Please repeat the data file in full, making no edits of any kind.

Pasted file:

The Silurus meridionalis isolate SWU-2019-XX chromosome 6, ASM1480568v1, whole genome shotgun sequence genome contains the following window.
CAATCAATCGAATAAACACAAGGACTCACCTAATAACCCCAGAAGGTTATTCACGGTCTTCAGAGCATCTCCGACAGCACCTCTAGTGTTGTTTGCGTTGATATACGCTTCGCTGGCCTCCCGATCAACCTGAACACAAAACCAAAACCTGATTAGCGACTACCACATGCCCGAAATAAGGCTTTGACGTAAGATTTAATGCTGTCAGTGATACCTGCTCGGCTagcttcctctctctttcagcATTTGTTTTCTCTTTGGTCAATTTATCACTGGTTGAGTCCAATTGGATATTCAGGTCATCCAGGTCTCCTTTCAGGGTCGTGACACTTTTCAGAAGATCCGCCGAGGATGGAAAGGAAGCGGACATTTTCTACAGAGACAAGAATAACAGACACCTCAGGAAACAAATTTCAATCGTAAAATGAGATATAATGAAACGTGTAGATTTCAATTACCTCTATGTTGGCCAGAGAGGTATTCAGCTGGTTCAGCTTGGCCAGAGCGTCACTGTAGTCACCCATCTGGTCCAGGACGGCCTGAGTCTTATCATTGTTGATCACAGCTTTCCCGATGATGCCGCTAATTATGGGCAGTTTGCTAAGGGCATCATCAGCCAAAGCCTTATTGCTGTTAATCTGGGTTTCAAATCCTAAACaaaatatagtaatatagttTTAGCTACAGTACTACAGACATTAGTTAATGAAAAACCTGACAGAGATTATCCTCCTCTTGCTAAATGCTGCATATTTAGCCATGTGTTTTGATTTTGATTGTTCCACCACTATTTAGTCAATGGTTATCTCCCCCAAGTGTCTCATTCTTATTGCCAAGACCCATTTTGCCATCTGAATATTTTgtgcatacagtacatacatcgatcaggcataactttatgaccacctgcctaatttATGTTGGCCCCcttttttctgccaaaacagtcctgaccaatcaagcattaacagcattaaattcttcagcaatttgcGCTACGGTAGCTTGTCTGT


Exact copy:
The Silurus meridionalis isolate SWU-2019-XX chromosome 6, ASM1480568v1, whole genome shotgun sequence genome contains the following window.
CAATCAATCGAATAAACACAAGGACTCACCTAATAACCCCAGAAGGTTATTCACGGTCTTCAGAGCATCTCCGACAGCACCTCTAGTGTTGTTTGCGTTGATATACGCTTCGCTGGCCTCCCGATCAACCTGAACACAAAACCAAAACCTGATTAGCGACTACCACATGCCCGAAATAAGGCTTTGACGTAAGATTTAATGCTGTCAGTGATACCTGCTCGGCTagcttcctctctctttcagcATTTGTTTTCTCTTTGGTCAATTTATCACTGGTTGAGTCCAATTGGATATTCAGGTCATCCAGGTCTCCTTTCAGGGTCGTGACACTTTTCAGAAGATCCGCCGAGGATGGAAAGGAAGCGGACATTTTCTACAGAGACAAGAATAACAGACACCTCAGGAAACAAATTTCAATCGTAAAATGAGATATAATGAAACGTGTAGATTTCAATTACCTCTATGTTGGCCAGAGAGGTATTCAGCTGGTTCAGCTTGGCCAGAGCGTCACTGTAGTCACCCATCTGGTCCAGGACGGCCTGAGTCTTATCATTGTTGATCACAGCTTTCCCGATGATGCCGCTAATTATGGGCAGTTTGCTAAGGGCATCATCAGCCAAAGCCTTATTGCTGTTAATCTGGGTTTCAAATCCTAAACaaaatatagtaatatagttTTAGCTACAGTACTACAGACATTAGTTAATGAAAAACCTGACAGAGATTATCCTCCTCTTGCTAAATGCTGCATATTTAGCCATGTGTTTTGATTTTGATTGTTCCACCACTATTTAGTCAATGGTTATCTCCCCCAAGTGTCTCATTCTTATTGCCAAGACCCATTTTGCCATCTGAATATTTTgtgcatacagtacatacatcgatcaggcataactttatgaccacctgcctaatttATGTTGGCCCCcttttttctgccaaaacagtcctgaccaatcaagcattaacagcattaaattcttcagcaatttgcGCTACGGTAGCTTGTCTGT